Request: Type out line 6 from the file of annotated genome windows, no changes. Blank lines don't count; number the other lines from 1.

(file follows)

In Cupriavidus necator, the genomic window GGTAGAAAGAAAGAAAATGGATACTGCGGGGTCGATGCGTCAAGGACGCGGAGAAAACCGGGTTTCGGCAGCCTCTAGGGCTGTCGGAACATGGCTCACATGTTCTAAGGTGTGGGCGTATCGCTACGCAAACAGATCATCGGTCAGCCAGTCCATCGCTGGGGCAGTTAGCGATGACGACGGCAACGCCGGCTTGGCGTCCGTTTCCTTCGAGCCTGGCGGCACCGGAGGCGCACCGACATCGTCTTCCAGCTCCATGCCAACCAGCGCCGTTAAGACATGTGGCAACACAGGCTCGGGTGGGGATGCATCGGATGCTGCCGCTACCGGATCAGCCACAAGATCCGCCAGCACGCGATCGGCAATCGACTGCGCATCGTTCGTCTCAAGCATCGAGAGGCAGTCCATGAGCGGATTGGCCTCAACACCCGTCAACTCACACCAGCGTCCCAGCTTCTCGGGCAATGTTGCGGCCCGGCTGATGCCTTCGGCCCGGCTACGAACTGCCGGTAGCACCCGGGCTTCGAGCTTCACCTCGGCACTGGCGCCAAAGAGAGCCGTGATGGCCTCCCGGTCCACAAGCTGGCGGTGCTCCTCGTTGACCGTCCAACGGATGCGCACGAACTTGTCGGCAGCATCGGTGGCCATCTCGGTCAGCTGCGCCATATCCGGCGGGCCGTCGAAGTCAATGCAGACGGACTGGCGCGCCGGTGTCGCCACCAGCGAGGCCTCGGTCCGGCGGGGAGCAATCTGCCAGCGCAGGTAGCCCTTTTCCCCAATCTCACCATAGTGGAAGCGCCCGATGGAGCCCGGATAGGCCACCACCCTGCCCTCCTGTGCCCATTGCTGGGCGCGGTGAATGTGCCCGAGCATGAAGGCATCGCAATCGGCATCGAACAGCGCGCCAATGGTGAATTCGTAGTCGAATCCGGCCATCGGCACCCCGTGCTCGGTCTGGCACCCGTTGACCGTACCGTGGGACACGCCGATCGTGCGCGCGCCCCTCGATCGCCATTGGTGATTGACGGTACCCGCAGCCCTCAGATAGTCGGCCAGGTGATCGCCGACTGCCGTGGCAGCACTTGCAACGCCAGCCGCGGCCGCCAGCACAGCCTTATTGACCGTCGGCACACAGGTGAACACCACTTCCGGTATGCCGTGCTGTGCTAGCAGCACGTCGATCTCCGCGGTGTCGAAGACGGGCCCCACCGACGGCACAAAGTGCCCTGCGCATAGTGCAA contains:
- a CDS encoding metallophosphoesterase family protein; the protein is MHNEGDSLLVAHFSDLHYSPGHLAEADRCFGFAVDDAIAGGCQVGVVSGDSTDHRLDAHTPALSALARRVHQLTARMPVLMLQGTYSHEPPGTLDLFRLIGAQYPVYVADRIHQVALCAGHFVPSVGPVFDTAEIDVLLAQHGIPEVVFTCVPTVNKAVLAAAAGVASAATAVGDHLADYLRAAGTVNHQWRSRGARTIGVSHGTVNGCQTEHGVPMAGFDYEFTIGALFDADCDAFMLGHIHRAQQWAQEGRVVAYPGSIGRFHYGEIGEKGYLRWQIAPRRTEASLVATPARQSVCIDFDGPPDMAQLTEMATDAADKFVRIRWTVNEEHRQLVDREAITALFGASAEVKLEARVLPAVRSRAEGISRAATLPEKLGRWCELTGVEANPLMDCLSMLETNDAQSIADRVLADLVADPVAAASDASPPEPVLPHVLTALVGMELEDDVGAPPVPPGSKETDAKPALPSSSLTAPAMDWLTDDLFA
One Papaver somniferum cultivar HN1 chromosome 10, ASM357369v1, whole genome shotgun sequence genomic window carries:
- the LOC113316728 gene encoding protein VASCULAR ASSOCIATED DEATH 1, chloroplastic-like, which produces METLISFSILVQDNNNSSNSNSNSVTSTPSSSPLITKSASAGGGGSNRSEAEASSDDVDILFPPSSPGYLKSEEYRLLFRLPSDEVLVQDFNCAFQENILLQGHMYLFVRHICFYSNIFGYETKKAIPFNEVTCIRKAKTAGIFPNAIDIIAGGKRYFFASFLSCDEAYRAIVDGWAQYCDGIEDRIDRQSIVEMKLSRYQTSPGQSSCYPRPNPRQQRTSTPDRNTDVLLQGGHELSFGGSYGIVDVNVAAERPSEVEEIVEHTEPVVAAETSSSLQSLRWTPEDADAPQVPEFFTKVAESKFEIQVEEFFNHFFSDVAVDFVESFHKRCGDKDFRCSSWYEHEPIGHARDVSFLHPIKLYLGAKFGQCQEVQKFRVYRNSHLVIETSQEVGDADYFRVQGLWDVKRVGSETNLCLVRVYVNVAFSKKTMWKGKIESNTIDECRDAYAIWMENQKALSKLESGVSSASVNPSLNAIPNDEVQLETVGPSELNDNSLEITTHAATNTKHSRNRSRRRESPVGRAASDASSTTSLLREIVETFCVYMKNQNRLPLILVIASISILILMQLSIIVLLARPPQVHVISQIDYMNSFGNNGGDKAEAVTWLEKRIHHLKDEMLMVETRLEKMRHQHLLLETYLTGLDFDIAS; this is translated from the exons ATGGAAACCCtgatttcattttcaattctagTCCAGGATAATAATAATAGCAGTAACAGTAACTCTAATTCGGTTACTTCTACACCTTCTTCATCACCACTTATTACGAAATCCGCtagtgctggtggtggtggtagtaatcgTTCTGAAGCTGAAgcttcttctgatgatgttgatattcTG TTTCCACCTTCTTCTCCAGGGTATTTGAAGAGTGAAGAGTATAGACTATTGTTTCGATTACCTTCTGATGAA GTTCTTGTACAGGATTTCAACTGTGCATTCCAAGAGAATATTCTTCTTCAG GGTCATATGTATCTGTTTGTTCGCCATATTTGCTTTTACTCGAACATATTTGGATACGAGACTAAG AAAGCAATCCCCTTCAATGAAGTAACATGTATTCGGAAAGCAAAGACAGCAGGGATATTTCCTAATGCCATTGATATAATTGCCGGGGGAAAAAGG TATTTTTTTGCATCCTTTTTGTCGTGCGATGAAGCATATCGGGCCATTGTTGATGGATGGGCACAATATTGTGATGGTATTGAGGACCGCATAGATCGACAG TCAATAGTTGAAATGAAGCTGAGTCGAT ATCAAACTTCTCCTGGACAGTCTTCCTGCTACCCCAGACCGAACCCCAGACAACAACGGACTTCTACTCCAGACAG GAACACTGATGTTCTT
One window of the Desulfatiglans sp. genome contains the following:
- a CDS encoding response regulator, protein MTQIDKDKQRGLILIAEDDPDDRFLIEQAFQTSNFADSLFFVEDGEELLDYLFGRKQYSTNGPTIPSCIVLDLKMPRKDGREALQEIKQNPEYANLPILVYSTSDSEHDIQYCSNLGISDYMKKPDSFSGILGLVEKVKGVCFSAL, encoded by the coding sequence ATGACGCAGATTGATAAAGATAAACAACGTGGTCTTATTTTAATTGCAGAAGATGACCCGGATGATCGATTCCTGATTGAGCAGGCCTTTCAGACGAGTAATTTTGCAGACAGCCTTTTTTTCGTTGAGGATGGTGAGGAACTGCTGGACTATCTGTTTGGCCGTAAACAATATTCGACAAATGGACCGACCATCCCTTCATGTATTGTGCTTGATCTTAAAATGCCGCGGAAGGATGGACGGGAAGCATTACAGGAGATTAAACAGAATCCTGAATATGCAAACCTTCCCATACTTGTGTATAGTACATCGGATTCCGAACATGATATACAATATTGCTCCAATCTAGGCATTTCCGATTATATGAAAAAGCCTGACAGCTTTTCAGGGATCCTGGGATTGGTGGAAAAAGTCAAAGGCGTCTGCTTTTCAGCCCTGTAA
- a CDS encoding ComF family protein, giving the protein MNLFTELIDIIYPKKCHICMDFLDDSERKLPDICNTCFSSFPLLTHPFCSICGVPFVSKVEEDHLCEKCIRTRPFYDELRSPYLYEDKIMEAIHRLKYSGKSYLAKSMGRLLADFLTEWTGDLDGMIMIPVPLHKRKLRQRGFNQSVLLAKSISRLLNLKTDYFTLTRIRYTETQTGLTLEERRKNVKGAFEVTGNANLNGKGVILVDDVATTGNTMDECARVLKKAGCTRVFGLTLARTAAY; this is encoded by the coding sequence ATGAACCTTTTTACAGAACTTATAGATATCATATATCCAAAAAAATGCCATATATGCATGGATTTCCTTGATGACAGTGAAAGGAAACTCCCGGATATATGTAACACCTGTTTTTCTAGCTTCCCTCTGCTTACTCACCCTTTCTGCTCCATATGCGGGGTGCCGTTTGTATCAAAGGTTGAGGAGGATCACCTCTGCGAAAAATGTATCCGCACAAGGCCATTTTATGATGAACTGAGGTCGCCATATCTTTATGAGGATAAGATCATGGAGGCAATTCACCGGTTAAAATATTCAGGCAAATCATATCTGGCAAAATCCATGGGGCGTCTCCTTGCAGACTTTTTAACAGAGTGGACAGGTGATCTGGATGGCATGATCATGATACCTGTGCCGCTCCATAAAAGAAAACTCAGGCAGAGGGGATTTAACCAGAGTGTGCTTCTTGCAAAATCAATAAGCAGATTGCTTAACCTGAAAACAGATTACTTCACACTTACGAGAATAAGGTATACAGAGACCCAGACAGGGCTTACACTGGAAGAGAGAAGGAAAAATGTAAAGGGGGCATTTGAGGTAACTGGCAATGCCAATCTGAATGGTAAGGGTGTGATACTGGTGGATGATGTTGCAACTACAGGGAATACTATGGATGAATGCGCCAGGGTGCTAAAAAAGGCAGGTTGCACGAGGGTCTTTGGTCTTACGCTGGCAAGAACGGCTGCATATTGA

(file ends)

- a CDS encoding response regulator, protein MTQIDKDKQRGLILIAEDDPDDRFLIEQAFQTSNFADSLFFVEDGEELLDYLFGRKQYSTNGPTIPSCIVLDLKMPRKDGREALQEIKQNPEYANLPILVYSTSDSEHDIQYCSNLGISDYMKKPDSFSGILGLVEKVKGVCFSAL, encoded by the coding sequence ATGACGCAGATTGATAAAGATAAACAACGTGGTCTTATTTTAATTGCAGAAGATGACCCGGATGATCGATTCCTGATTGAGCAGGCCTTTCAGACGAGTAATTTTGCAGACAGCCTTTTTTTCGTTGAGGATGGTGAGGAACTGCTGGACTATCTGTTTGGCCGTAAACAATATTCGACAAATGGACCGACCATCCCTTCATGTATTGTGCTTGATCTTAAAATGCCGCGGAAGGATGGACGGGAAGCATTACAGGAGATTAAACAGAATCCTGAATATGCAAACCTTCCCATACTTGTGTATAGTACATCGGATTCCGAACATGATATACAATATTGCTCCAATCTAGGCATTTCCGATTATATGAAAAAGCCTGACAGCTTTTCAGGGATCCTGGGATTGGTGGAAAAAGTCAAAGGCGTCTGCTTTTCAGCCCTGTAA